WTO In Ukraine ~ Government Optimistic, Experts Less So

KIEV, Ukraine -- World Trade Organization regulations on reduced tariffs and increased competition went into effect in Ukraine on Friday, extending a ray of hope to hapless Ukrainian consumers up against rocketing inflation, and their leaders facing retribution at the polls.

Ukrainian President Viktor Yushchenko (L) with WTO Director General Pascal Lamy in February, 2008.

President Viktor Yushchenko was unequivocal shortly before flying to Geneva in February to sign the final agreement on Ukraine entrance into the WTO, predicting as a 1.7 per cent bump to GDP, and a dramatic downturn in consumer prices, from Kiev's accession to the WTO.

'These are (economic) results that no one can oppose,' Yushchenko said.

Ominously, prices paid by Ukrainian voters for most consumer goods rose some 10 - 15 per cent in the three months between the time Yushchenko signed the WTO treaty, and its coming into effect on Friday.

Annually, Ukrainian price inflation is close to 50 per cent, by some standards the world's third worst.

Economics Minister Bohdan Danilishin was adamant on Thursday that WTO membership would provide relief.

'Consumers will receive a double benefit,' argued Minister Bohdan Danilishin according to Interfax. 'Lower income consumers will be able to buy cheaper food, while non-poor consumers will benefit from greater access to telecoms and financial services.'

But independent Ukrainian media and economists have questioned the government's rosy hopes, predicting substantial benefits for a lucky few tycoons, but only marginal gains for average Ukrainians.

Ukrainian steel magnates are by most accounts positioned to ring up record profits, as WTO rules going into effect midnight Friday halved overnight steel import duties levied by he US and the EU.

Even better for Ukraine's frequently litigous steel barons, now that Ukraine is a WTO member Ukrainian steel cannot be excluded from a market on claims of dumping - the accusation must now be proved in a court.

'We can be sure our metals oligarchs and their lawyers will not sit quietly in the future, when it comes to protecting their profits,' editorialised Sehodnia newspaper.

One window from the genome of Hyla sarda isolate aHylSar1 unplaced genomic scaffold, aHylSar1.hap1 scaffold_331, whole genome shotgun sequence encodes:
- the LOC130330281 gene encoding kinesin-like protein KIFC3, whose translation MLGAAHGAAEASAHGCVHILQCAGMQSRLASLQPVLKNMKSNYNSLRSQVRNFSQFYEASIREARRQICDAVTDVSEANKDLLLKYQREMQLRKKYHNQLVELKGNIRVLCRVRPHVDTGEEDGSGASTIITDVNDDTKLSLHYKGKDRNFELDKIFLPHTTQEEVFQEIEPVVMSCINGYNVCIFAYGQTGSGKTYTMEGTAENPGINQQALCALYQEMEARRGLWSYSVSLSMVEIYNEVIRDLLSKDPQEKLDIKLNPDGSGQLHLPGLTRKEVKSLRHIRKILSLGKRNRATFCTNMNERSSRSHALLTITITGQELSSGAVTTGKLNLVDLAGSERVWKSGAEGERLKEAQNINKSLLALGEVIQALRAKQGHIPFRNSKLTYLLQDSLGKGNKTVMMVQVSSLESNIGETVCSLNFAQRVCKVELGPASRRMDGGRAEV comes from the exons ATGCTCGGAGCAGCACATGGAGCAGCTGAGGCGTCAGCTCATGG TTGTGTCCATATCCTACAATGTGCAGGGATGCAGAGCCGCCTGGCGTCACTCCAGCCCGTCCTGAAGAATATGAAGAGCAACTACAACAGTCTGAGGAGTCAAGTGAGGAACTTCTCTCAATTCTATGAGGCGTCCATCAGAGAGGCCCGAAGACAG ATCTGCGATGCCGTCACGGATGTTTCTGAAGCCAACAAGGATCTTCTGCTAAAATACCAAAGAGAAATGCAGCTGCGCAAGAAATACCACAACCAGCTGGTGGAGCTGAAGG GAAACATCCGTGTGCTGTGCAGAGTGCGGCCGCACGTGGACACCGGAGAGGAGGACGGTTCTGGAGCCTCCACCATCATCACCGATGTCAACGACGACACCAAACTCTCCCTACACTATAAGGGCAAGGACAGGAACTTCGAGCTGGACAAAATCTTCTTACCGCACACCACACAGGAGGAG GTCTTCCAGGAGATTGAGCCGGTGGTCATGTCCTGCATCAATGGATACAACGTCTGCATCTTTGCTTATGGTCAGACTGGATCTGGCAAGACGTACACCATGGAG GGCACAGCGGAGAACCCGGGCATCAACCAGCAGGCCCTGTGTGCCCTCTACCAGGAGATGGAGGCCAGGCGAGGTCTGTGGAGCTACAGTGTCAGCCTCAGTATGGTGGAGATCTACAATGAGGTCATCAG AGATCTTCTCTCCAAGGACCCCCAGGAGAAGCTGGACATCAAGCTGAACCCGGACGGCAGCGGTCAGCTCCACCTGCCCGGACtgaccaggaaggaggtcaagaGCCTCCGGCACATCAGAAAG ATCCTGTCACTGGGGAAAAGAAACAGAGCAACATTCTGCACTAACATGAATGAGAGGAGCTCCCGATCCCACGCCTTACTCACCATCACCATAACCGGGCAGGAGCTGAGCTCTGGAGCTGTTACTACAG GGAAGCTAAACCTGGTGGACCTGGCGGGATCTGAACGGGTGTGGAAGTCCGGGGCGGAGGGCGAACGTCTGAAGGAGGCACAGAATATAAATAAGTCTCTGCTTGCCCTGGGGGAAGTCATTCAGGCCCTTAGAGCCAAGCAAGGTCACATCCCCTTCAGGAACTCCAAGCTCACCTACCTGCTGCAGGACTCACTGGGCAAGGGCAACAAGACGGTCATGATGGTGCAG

Other commodities likely to pour out of Ukraine in increasing export quantities, and so increase the wealth of the lucky few businessmen controlling the stream, include fertilisers, wheat, chemicals, and sunflower seeds, Fakty newspaper reported.

Ukrainian agricultural barons, in contrast, are likely to take a hit once WTO rules cancel government-imposed quotas on foreign product, and force Ukrainian farms to pay VAT, Silski Novyny newspaper reported.

But Ukrainian farmers, facing WTO changes making their product 20 to 40 per cent more expensive overnight, already have retaliated by spiking retail food prices as much as 50 per cent since the beginning of the year, Korrespondent newspaper reported.

'Imported foods of course might be able to take advantage of the price hikes, but that assumes we have a free and open foods market here,' pointed out Bogoslav Pilishinsky, a Kiev-based food industry trader.

'Our foods market is overregulated, expensive to enter, and has a few major players,' he said. 'Foreign food will probably replace Ukrainian food on supermarket shelves, but I don't see any incentives for supermarket chains to cut their prices.'

Retail goods, particularly those not produced in quantity in Ukraine anyway, will post-WTO fall in price at least somewhat, observers said. Items accounted likely to become cheaper included household appliances, apparel, medical supplies, and automobiles.

'But it's hard to say how much good that is going to do across the board,' said Vadym Kozachenko, a Kiev-based economist. 'The poor ones just buy food, and the rich ones are going to buy in any case.'

'The risk factor here is that WTO membership typically benefits middle class consumers,' Kozachenko said. 'There aren't that many mid-range consumers like that in our economy - we have a few very rich, and a great many poor

Source: M&C